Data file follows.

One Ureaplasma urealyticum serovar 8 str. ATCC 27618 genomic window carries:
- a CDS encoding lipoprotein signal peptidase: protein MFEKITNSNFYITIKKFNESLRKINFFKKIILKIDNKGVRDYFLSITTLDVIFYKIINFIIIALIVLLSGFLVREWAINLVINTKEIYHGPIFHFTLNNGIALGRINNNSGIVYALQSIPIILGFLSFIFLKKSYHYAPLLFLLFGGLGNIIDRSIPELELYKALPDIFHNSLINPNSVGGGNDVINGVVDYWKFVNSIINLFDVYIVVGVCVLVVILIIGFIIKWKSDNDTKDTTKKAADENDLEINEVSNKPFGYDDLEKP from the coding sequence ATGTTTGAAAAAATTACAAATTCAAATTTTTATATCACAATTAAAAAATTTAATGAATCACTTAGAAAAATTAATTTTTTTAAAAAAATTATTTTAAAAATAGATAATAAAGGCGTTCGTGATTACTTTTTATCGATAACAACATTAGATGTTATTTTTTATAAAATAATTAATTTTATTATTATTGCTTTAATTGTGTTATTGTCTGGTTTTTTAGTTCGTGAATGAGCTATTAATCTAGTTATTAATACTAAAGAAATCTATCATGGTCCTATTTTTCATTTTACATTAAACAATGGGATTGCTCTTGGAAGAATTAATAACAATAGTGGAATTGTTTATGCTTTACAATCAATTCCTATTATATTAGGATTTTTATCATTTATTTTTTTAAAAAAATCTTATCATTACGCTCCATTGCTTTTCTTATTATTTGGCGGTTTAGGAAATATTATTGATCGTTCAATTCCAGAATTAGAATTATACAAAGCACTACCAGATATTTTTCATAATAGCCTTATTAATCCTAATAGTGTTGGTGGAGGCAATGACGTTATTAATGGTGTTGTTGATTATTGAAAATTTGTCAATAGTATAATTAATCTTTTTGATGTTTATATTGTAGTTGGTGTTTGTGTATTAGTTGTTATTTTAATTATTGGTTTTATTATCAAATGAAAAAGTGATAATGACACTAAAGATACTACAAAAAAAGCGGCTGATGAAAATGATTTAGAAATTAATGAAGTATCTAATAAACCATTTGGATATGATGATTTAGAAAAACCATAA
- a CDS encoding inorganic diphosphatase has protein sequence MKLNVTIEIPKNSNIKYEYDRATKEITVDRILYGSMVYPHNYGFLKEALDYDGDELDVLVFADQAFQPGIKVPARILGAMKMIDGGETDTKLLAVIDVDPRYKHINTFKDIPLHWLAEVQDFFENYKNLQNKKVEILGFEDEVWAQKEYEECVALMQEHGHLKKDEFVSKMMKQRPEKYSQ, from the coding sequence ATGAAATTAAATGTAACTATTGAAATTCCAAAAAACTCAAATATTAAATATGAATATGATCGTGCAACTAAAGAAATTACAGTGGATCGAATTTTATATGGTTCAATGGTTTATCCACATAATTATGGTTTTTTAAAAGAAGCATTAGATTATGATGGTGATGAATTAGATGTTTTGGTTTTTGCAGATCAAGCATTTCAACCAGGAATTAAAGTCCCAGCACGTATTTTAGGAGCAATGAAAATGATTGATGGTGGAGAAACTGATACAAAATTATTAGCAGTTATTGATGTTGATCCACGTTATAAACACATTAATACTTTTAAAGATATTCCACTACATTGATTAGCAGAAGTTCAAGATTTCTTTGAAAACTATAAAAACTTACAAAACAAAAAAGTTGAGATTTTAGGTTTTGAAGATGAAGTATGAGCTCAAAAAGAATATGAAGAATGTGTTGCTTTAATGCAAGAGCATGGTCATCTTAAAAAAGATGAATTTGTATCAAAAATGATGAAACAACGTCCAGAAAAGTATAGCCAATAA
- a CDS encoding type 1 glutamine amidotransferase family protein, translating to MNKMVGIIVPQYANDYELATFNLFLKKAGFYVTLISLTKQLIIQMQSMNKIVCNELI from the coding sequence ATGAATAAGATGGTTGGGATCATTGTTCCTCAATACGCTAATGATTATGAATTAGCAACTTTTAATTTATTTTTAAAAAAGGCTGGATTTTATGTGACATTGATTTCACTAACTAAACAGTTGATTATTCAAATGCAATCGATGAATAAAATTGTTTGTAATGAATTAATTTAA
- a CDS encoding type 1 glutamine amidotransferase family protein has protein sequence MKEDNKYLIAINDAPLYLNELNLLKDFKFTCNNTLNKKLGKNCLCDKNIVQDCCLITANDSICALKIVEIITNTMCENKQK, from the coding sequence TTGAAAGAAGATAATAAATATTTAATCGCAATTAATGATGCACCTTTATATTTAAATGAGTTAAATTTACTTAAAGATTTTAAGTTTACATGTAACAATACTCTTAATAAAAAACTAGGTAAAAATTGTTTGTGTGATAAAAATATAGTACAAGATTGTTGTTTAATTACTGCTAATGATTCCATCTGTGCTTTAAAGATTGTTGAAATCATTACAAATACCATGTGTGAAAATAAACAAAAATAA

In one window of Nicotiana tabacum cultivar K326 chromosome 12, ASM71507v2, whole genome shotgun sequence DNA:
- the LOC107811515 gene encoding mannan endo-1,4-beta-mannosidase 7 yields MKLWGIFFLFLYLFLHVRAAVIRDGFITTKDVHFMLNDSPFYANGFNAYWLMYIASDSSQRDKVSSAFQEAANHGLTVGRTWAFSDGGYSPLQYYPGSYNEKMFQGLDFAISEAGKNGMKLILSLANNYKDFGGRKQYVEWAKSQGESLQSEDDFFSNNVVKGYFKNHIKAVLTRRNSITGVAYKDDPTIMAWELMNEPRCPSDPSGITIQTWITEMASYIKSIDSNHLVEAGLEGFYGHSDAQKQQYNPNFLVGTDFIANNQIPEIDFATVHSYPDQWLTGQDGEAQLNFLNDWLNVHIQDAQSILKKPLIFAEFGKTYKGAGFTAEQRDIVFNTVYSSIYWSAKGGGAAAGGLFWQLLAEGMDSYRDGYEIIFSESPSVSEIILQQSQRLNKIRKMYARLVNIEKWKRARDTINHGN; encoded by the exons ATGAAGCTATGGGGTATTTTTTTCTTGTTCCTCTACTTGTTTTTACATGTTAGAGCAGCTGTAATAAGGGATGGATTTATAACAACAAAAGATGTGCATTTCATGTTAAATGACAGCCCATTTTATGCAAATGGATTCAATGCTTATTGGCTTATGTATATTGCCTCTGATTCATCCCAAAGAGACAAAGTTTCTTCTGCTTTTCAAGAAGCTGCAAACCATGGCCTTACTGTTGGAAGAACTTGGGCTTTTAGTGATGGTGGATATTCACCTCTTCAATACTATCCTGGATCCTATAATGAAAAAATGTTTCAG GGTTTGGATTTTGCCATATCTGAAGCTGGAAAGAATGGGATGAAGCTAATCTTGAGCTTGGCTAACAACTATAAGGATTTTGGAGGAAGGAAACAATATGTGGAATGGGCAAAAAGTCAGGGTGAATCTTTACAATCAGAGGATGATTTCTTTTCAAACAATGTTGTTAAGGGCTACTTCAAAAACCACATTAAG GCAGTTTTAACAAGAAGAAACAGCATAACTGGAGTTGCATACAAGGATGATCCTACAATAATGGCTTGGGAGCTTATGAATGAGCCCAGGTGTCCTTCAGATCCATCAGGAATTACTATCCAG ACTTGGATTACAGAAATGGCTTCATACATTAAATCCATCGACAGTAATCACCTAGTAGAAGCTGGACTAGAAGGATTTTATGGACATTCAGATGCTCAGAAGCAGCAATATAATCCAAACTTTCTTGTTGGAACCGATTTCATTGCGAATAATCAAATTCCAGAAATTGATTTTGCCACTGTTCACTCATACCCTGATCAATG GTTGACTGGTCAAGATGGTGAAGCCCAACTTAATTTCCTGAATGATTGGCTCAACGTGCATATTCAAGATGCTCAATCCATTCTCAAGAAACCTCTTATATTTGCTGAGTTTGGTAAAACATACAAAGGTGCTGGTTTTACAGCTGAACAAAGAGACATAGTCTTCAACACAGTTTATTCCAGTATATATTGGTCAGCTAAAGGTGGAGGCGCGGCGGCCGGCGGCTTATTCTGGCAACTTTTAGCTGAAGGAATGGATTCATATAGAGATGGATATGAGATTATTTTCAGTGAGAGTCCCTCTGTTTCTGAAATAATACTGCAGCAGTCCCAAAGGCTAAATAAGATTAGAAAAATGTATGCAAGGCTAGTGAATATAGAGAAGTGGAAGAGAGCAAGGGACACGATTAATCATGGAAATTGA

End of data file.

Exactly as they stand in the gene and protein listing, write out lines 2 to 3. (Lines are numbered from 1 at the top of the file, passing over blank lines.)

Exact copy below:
- a CDS encoding lipoprotein signal peptidase: protein MFEKITNSNFYITIKKFNESLRKINFFKKIILKIDNKGVRDYFLSITTLDVIFYKIINFIIIALIVLLSGFLVREWAINLVINTKEIYHGPIFHFTLNNGIALGRINNNSGIVYALQSIPIILGFLSFIFLKKSYHYAPLLFLLFGGLGNIIDRSIPELELYKALPDIFHNSLINPNSVGGGNDVINGVVDYWKFVNSIINLFDVYIVVGVCVLVVILIIGFIIKWKSDNDTKDTTKKAADENDLEINEVSNKPFGYDDLEKP from the coding sequence ATGTTTGAAAAAATTACAAATTCAAATTTTTATATCACAATTAAAAAATTTAATGAATCACTTAGAAAAATTAATTTTTTTAAAAAAATTATTTTAAAAATAGATAATAAAGGCGTTCGTGATTACTTTTTATCGATAACAACATTAGATGTTATTTTTTATAAAATAATTAATTTTATTATTATTGCTTTAATTGTGTTATTGTCTGGTTTTTTAGTTCGTGAATGAGCTATTAATCTAGTTATTAATACTAAAGAAATCTATCATGGTCCTATTTTTCATTTTACATTAAACAATGGGATTGCTCTTGGAAGAATTAATAACAATAGTGGAATTGTTTATGCTTTACAATCAATTCCTATTATATTAGGATTTTTATCATTTATTTTTTTAAAAAAATCTTATCATTACGCTCCATTGCTTTTCTTATTATTTGGCGGTTTAGGAAATATTATTGATCGTTCAATTCCAGAATTAGAATTATACAAAGCACTACCAGATATTTTTCATAATAGCCTTATTAATCCTAATAGTGTTGGTGGAGGCAATGACGTTATTAATGGTGTTGTTGATTATTGAAAATTTGTCAATAGTATAATTAATCTTTTTGATGTTTATATTGTAGTTGGTGTTTGTGTATTAGTTGTTATTTTAATTATTGGTTTTATTATCAAATGAAAAAGTGATAATGACACTAAAGATACTACAAAAAAAGCGGCTGATGAAAATGATTTAGAAATTAATGAAGTATCTAATAAACCATTTGGATATGATGATTTAGAAAAACCATAA
- a CDS encoding inorganic diphosphatase has protein sequence MKLNVTIEIPKNSNIKYEYDRATKEITVDRILYGSMVYPHNYGFLKEALDYDGDELDVLVFADQAFQPGIKVPARILGAMKMIDGGETDTKLLAVIDVDPRYKHINTFKDIPLHWLAEVQDFFENYKNLQNKKVEILGFEDEVWAQKEYEECVALMQEHGHLKKDEFVSKMMKQRPEKYSQ, from the coding sequence ATGAAATTAAATGTAACTATTGAAATTCCAAAAAACTCAAATATTAAATATGAATATGATCGTGCAACTAAAGAAATTACAGTGGATCGAATTTTATATGGTTCAATGGTTTATCCACATAATTATGGTTTTTTAAAAGAAGCATTAGATTATGATGGTGATGAATTAGATGTTTTGGTTTTTGCAGATCAAGCATTTCAACCAGGAATTAAAGTCCCAGCACGTATTTTAGGAGCAATGAAAATGATTGATGGTGGAGAAACTGATACAAAATTATTAGCAGTTATTGATGTTGATCCACGTTATAAACACATTAATACTTTTAAAGATATTCCACTACATTGATTAGCAGAAGTTCAAGATTTCTTTGAAAACTATAAAAACTTACAAAACAAAAAAGTTGAGATTTTAGGTTTTGAAGATGAAGTATGAGCTCAAAAAGAATATGAAGAATGTGTTGCTTTAATGCAAGAGCATGGTCATCTTAAAAAAGATGAATTTGTATCAAAAATGATGAAACAACGTCCAGAAAAGTATAGCCAATAA